- Insecticidal soaps: These are formulated as pesticides and are safe for use in lawns and gardens. Insecticidal soaps work like dish soaps but are manufactured using a combination of potassium hydroxide and sodium hydroxide with fats.
They create sodium or potassium salt of fatty acids that kill a variety of pests and are designed to be gentle on plants and grasses. But even though they’re less hazardous to plants, you should never overdo them.
- Low-toxic pesticide soaps: If your lawn is infested with delicate insects such as whiteflies, spider mites, and aphids, low-toxic pesticides are your best bet. These solutions target the waxy exterior of insects and kill them.
Also, they won’t hurt beneficial insects such as ladybugs and honeybees or animals as they’re designed to only attack insects with wax skins. In fact, they will wash off any mold or honeydew sap – the two bane of a lawn’s existence.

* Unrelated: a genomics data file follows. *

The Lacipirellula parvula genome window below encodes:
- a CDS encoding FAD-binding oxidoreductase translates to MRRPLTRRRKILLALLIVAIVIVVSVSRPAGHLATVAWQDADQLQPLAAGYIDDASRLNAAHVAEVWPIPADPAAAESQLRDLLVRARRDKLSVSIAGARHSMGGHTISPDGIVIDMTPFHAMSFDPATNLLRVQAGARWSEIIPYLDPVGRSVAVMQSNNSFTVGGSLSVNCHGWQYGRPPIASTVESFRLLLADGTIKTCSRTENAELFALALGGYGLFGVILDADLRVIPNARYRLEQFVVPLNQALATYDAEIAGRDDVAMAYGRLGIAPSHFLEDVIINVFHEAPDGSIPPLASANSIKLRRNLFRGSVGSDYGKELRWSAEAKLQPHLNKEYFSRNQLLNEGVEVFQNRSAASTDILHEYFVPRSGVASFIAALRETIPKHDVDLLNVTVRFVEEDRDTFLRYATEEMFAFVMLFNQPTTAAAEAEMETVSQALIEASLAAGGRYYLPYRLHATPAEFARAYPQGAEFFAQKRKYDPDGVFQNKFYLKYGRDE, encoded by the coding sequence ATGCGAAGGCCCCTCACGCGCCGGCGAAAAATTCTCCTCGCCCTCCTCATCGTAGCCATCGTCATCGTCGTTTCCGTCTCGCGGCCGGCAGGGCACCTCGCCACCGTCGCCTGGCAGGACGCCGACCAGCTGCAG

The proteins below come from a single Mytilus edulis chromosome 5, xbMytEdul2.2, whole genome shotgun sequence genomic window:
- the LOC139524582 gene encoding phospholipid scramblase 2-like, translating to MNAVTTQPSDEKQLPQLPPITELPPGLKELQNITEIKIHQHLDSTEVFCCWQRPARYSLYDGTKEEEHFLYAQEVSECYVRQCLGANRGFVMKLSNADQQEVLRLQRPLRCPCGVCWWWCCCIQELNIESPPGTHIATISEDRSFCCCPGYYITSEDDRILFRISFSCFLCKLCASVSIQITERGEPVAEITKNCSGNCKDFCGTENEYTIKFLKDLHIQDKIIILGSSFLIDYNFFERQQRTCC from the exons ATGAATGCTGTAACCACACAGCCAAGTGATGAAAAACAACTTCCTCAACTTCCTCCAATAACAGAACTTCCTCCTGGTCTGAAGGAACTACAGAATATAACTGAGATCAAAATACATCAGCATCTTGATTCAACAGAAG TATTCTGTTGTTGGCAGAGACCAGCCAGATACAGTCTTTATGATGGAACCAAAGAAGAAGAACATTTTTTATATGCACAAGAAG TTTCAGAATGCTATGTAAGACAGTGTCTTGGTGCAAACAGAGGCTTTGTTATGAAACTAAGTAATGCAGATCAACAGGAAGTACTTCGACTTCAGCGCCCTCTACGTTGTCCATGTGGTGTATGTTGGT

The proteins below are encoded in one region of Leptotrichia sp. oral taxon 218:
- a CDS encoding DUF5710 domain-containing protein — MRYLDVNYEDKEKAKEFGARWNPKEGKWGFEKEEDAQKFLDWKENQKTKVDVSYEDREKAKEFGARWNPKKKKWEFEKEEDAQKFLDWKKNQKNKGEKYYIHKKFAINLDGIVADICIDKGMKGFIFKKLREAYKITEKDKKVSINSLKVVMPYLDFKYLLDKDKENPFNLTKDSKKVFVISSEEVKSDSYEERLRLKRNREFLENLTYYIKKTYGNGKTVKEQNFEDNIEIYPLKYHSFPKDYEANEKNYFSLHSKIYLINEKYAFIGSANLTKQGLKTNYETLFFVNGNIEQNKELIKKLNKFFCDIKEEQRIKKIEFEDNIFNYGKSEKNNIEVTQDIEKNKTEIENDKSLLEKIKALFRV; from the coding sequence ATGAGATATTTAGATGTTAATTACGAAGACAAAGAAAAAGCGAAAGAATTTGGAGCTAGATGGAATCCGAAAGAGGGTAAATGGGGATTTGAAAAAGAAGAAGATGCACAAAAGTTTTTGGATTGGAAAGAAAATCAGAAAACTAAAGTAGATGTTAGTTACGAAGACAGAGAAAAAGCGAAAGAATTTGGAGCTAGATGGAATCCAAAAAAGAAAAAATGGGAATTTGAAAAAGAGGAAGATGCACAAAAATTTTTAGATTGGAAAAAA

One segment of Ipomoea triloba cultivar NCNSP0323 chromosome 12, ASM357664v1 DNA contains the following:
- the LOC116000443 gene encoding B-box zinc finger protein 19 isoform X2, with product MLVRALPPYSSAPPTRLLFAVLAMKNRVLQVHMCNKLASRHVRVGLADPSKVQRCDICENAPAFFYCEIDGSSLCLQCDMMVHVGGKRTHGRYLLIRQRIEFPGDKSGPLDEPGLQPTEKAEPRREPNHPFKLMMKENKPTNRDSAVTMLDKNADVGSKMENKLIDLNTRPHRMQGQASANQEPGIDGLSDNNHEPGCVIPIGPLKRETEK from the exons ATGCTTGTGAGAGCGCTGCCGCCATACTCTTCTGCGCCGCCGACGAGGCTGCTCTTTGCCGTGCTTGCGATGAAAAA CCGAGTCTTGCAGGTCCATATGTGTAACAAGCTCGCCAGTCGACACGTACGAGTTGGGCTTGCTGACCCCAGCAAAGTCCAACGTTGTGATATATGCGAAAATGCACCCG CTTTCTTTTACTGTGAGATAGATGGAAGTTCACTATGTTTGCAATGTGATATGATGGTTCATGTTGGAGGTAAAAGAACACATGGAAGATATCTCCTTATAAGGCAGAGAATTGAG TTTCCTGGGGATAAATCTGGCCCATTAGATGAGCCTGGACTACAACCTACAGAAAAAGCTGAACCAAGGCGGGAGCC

- Organic pesticides: There are many organic insecticides available in the market today, for example, neem oil. Organic products are the safest alternative to dishwashing soaps and detergents used for pest control. Check out other options for organic pest control at Lawn Love.
Frequently asked questions:
A. Dish soap is safe for humans, easy to apply and effective on a range of lawn and garden pests.
A. Dish soap can be less effective than commercially available pesticides because it must come into direct contact with the insect to be effective, and its effects are short-lived. It is most effective for targeted treatments.
The last word
Dish soaps are a cheap and effective option to control garden nuisances if you use them responsibly. And if you need any assistance getting rid of lawn pests, our lawn love pros are just a text or call away.